4. Satellite internet is too expensive

Compared to DSL, cable, and fiber internet, a satellite is relatively expensive. But its monthly costs have decreased over the years, making it a somewhat more affordable option.

If this technology is so good, then why not currently in use?

The answer to this question is written just above as they are relatively expensive. Let’s discuss some company’s charging amounts for providing this service.

1. Starlink -

Starlink is actually $99 a month. A one-time $499 fee will be charged for the Starlink satellite dish and Wi-Fi router, which will be delivered to your home.

The SpaceX Starlink broadband service can be pre-registered for $99 (roughly Rs 7,200 in India), though it will not be available until 2022. During the beta testing process, users can register for the service and receive the Starlink Kit, which must be set up in order to use the service.

2. Sfera -

The high costs of Roscosmos systems have been criticized. According to a media interview with Alexander Ivanov, a member of the Russian Military-Industrial Commission, Roscosmos is demanding a total of 1.5 trillion rubles (roughly $20 billion) from the government to build Sfera. Starlink is expected to cost $10 billion, which is twice as much as Sfera.

3. OneWeb -

In India, these services cost about $15-$20 per GB, which is around 22-30 times more than the $0.68 per GB paid for mobile data.

The next question arising, obviously, will be how the satellite internet concept affects the future?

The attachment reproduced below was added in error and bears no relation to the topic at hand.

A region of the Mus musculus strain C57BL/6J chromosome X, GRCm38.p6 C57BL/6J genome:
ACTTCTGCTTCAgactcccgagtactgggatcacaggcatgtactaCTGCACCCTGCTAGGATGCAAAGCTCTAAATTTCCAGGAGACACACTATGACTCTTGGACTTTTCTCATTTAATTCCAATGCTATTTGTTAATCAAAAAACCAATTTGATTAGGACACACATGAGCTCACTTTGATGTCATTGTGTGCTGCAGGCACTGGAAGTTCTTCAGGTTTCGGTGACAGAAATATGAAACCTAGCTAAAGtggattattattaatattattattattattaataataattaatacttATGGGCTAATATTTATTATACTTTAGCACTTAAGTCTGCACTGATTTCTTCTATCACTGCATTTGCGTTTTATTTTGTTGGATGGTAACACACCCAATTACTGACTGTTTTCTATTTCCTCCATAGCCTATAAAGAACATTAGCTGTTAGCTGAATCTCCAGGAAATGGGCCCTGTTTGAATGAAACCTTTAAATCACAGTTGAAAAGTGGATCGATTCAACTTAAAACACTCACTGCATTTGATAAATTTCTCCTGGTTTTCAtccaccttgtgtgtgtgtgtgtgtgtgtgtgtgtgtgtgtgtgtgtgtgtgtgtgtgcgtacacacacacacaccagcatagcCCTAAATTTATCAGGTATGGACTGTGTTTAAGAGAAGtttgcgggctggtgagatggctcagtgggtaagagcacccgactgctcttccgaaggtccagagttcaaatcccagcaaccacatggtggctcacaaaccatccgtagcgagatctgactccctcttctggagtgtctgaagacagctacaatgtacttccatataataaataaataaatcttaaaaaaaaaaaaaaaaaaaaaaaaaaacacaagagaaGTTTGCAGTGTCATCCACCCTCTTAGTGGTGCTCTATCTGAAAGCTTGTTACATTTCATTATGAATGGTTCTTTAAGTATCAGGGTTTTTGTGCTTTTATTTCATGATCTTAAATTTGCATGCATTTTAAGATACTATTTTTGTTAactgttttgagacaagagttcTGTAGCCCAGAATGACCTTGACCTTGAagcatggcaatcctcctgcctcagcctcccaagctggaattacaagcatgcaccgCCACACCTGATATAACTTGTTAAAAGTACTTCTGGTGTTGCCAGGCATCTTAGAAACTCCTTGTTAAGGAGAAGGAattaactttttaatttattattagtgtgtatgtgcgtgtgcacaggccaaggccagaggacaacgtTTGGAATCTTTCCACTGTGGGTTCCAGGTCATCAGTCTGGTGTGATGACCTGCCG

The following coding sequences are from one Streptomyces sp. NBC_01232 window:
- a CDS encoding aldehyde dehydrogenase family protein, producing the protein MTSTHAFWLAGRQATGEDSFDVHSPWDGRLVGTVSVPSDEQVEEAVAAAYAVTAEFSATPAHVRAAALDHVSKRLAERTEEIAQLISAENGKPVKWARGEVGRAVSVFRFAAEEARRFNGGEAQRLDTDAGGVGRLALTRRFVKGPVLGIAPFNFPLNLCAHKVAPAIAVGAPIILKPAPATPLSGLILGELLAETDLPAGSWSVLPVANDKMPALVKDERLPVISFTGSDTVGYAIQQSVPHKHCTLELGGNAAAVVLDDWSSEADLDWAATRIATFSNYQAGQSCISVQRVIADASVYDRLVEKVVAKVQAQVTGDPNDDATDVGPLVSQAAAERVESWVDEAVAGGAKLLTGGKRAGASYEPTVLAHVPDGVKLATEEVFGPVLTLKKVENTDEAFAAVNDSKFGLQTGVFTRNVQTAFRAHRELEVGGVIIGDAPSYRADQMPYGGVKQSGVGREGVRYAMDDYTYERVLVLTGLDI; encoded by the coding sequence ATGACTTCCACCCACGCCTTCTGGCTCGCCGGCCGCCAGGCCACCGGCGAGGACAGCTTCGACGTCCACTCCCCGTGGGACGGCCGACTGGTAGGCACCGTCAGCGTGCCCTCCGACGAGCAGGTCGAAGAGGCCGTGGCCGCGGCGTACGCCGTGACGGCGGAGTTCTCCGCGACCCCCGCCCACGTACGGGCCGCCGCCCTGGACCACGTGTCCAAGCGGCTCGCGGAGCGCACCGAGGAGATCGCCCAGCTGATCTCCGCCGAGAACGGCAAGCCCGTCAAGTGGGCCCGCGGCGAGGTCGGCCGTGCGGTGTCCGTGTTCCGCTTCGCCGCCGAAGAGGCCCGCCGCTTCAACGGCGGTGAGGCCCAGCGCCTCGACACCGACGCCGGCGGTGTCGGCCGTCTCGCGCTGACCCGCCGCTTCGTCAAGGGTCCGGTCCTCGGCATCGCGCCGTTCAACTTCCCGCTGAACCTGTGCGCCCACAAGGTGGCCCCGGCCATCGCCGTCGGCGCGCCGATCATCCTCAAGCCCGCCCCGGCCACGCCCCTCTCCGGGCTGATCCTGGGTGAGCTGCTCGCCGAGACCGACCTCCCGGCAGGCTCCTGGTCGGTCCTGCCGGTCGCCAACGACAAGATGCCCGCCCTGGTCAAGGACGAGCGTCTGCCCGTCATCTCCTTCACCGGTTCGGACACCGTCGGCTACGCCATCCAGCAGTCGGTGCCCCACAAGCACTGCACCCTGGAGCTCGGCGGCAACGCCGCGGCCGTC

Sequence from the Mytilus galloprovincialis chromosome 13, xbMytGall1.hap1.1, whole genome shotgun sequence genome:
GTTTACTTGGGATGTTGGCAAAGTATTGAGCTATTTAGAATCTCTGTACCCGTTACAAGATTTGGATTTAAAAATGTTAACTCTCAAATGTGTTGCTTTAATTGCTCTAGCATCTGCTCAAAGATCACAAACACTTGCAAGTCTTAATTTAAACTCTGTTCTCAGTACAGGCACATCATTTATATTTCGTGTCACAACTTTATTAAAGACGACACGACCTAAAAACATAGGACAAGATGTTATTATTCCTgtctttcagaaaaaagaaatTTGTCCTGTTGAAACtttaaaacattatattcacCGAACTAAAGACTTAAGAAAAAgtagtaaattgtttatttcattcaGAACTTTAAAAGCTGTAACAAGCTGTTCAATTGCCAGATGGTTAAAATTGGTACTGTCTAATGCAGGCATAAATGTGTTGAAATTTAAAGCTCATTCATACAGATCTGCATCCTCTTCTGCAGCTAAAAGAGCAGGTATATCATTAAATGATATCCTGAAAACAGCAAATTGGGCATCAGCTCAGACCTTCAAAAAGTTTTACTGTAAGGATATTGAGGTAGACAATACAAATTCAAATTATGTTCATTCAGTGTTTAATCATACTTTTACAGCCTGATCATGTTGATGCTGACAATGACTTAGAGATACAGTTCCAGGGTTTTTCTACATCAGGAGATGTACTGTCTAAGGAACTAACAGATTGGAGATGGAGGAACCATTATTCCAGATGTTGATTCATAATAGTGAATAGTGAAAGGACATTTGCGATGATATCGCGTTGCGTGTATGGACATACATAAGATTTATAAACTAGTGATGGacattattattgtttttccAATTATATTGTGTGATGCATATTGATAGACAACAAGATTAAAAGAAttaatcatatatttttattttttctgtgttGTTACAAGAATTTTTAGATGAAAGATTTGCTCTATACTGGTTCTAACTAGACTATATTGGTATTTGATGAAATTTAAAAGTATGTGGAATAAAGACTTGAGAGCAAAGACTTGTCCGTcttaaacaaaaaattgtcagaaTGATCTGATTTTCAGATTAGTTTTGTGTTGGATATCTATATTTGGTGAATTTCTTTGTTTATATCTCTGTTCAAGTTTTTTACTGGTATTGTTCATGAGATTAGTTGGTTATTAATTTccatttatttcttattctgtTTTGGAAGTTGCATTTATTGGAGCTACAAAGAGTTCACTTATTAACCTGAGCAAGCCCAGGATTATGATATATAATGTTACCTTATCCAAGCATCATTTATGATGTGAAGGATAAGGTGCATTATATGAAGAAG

Several developments in internet infrastructure and innovative content services can provide ISPs with yet another choice for growth. One such progress, the imminent implementation of IPv6 (or internet 2.0) connectivity, promises a number of opportunities to improve internet experience by eliminating the danger of inadequate internet IP addresses and eliminating the need for a network address translation service (NATS), which is effectively a workaround for the threat using the current internet protocol (aka IPv4).

This advancement, combined with ever-faster internet connectivity, can help ISPs deliver a guaranteed quality of service, which is particularly appealing for high bandwidth, content, and internet broadcasting propositions. Finally, and perhaps most importantly, the opportunity to better enable dynamic business models for most internet-based businesses, such as ISPs and online content providers; the latter will no longer need to run their own content distribution networks if ISPs can do it much more cheaply and with assured quality of service.